Impact of meat and Lower Palaeolithic food processing techniques on chewing in humans

Decrease in teeth size, jawbones, reduction of chewing muscles, and weaker bite force indicate shift to animal source foods


Furthermore, the shift from fibrous plants to including ASFs, together with the use of tools, paralleled a decrease in teeth size and jawbones, a reduction in chewing muscles, and weaker maximum bite force capabilities [Teaford & Ungar 2000; Zink & Lieberman 2016].

Diet and the evolution of the earliest human ancestors

Mark F. Teaford and Peter S. Ungar


Over the past decade, discussions of the evolution of the earliest human ancestors have focused on the locomotion of the australopithecines. Recent discoveries in a broad range of disciplines have raised important questions about the influence of ecological factors in early human evolution. Here we trace the cranial and dental traits of the early australopithecines through time, to show that between 4.4 million and 2.3 million years ago, the dietary capabilities of the earliest hominids changed dramatically, leaving them well suited for life in a variety of habitats and able to cope with significant changes in resource availability associated with long-term and short-term climatic fluctuations.

Since the discovery of Australopithecus afarensis, many researchers have emphasized the importance of bipedality in scenarios of human origins (1, 2). Surprisingly, less attention has been focused on the role played by diet in the ecology and evolution of the early hominids (as usually received). Recent work in a broad range of disciplines, such as paleoenvironmental studies (3, 4), behavioral ecology (5), primatology (6), and isotope analyses (7), has rekindled interests in early hominid diets. Moreover, important new fossils from the early Pliocene raise major questions about the role of dietary changes in the origins and early evolution of the Hominidae (810). In short, we need to focus not just on how the earliest hominids moved between food patches, but also on what they ate when they got there.

This paper presents a review of the fossil evidence for the diets of the Pliocene hominids Ardipithecus ramidus, Australopithecus anamensis, Australopithecus afarensis, and Australopithecus africanus. These hominids offer evidence for the first half of human evolution, from our split with prehistoric apes to the earliest members of our own genus, Homo. The taxa considered are viewed as a roughly linear sequence from Ardipithecus to A. africanus, spanning the time from 4.4 million to 2.5 million years ago. As such, they give us a unique opportunity to examine changes in dietary adaptations of our ancestors over nearly 2 million years. We also trace what has been inferred concerning the diets of the Miocene hominoids to put changes in Pliocene hominid diets into a broader temporal perspective. From such a perspective, it becomes clear that the dietary capabilities of the early hominids changed dramatically in the time period between 4.4 million and 2.3 million years ago. Most of the evidence has come from five sources: analyses of tooth size, tooth shape, enamel structure, dental microwear, and jaw biomechanics. Taken together, they suggest a dietary shift in the early australopithecines, to increased dietary flexibility in the face of climatic variability. Moreover, changes in diet-related adaptations from A. anamensis to A. afarensis to A. africanus suggest that hard, abrasive foods became increasingly important through the Pliocene, perhaps as critical items in the diet.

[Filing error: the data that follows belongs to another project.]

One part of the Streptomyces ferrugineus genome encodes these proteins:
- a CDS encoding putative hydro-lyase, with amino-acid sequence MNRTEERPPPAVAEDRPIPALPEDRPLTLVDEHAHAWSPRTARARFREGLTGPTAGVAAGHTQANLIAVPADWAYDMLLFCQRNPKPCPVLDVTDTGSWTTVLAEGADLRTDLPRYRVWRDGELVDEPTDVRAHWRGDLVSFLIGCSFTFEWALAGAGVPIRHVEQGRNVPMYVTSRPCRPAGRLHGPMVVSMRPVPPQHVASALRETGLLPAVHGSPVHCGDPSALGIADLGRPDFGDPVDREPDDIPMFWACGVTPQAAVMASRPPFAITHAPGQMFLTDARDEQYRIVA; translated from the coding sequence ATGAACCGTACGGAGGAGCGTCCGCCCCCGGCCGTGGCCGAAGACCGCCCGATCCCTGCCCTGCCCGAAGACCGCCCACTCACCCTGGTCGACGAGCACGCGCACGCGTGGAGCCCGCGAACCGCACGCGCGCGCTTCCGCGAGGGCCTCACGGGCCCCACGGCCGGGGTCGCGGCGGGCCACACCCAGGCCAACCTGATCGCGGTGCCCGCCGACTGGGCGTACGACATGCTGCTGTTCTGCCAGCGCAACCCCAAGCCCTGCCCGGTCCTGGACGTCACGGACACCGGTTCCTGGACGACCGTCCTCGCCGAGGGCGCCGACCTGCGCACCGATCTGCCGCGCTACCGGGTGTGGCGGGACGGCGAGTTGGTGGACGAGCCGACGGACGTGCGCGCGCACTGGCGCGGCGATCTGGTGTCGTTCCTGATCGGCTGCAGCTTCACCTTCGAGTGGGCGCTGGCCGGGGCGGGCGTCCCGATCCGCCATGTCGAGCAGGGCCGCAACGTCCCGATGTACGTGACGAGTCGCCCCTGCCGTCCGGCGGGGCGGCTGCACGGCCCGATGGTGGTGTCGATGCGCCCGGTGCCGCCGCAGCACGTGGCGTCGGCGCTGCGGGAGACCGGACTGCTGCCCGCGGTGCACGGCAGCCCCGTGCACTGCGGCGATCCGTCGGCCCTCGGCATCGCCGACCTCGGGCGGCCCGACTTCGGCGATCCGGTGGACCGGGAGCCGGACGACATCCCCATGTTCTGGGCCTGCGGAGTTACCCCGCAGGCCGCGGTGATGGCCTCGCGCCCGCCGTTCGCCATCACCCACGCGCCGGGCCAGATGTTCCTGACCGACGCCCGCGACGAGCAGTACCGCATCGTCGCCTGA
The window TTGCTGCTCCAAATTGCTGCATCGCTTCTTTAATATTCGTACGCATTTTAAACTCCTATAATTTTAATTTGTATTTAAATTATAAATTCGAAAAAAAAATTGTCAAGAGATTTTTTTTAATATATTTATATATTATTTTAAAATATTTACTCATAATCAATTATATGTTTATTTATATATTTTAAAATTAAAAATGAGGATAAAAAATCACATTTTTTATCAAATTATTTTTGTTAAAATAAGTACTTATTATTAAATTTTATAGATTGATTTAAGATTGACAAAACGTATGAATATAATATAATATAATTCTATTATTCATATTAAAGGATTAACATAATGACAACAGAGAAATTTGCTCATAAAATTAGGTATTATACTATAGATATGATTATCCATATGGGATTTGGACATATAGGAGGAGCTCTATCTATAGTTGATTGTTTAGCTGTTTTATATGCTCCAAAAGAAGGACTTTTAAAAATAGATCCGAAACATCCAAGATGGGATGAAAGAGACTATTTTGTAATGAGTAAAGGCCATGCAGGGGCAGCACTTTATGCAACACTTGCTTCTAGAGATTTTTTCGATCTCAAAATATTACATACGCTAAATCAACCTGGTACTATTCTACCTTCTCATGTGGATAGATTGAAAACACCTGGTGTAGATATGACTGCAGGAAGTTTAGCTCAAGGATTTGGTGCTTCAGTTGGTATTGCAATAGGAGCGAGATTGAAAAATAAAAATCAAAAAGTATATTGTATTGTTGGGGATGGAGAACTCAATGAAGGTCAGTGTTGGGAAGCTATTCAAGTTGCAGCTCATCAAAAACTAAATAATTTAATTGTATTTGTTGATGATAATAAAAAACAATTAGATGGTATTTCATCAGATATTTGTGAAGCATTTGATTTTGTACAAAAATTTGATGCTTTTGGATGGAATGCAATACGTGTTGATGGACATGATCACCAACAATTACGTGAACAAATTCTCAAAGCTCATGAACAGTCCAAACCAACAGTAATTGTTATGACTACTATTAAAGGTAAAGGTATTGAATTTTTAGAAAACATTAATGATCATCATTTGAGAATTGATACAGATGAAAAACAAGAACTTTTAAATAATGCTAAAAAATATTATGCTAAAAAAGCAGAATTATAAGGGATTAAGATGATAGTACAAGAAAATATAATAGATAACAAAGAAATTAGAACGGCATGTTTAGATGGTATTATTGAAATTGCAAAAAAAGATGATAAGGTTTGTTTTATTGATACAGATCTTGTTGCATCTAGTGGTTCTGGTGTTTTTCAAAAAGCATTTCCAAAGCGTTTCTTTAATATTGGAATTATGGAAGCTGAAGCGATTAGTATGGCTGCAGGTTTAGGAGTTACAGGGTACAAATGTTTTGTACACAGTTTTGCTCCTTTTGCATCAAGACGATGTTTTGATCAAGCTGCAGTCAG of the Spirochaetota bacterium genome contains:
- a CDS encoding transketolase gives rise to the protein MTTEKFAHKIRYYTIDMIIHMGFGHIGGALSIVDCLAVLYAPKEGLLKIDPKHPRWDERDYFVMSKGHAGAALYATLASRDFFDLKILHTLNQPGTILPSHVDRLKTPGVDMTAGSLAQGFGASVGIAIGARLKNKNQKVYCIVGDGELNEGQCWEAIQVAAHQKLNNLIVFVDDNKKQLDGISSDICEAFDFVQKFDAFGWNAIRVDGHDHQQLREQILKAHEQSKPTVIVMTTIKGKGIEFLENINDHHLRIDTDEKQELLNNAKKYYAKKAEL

Impact of meat and Lower Palaeolithic food processing techniques on chewing in humans

  • Katherine D. Zink &

  • Daniel E. Lieberman

The origins of the genus Homo are murky, but by H. erectus, bigger brains and bodies had evolved that, along with larger foraging ranges, would have increased the daily energetic requirements of hominins1,2. Yet H. erectus differs from earlier hominins in having relatively smaller teeth, reduced chewing muscles, weaker maximum bite force capabilities, and a relatively smaller gut3,4,5. This paradoxical combination of increased energy demands along with decreased masticatory and digestive capacities is hypothesized to have been made possible by adding meat to the diet6,7,8, by mechanically processing food using stone tools7,9,10, or by cooking11,12. Cooking, however, was apparently uncommon until 500,000 years ago13,14, and the effects of carnivory and Palaeolithic processing techniques on mastication are unknown. Here we report experiments that tested how Lower Palaeolithic processing technologies affect chewing force production and efficacy in humans consuming meat and underground storage organs (USOs). We find that if meat comprised one-third of the diet, the number of chewing cycles per year would have declined by nearly 2 million (a 13% reduction) and total masticatory force required would have declined by 15%. Furthermore, by simply slicing meat and pounding USOs, hominins would have improved their ability to chew meat into smaller particles by 41%, reduced the number of chews per year by another 5%, and decreased masticatory force requirements by an additional 12%. Although cooking has important benefits, it appears that selection for smaller masticatory features in Homo would have been initially made possible by the combination of using stone tools and eating meat.


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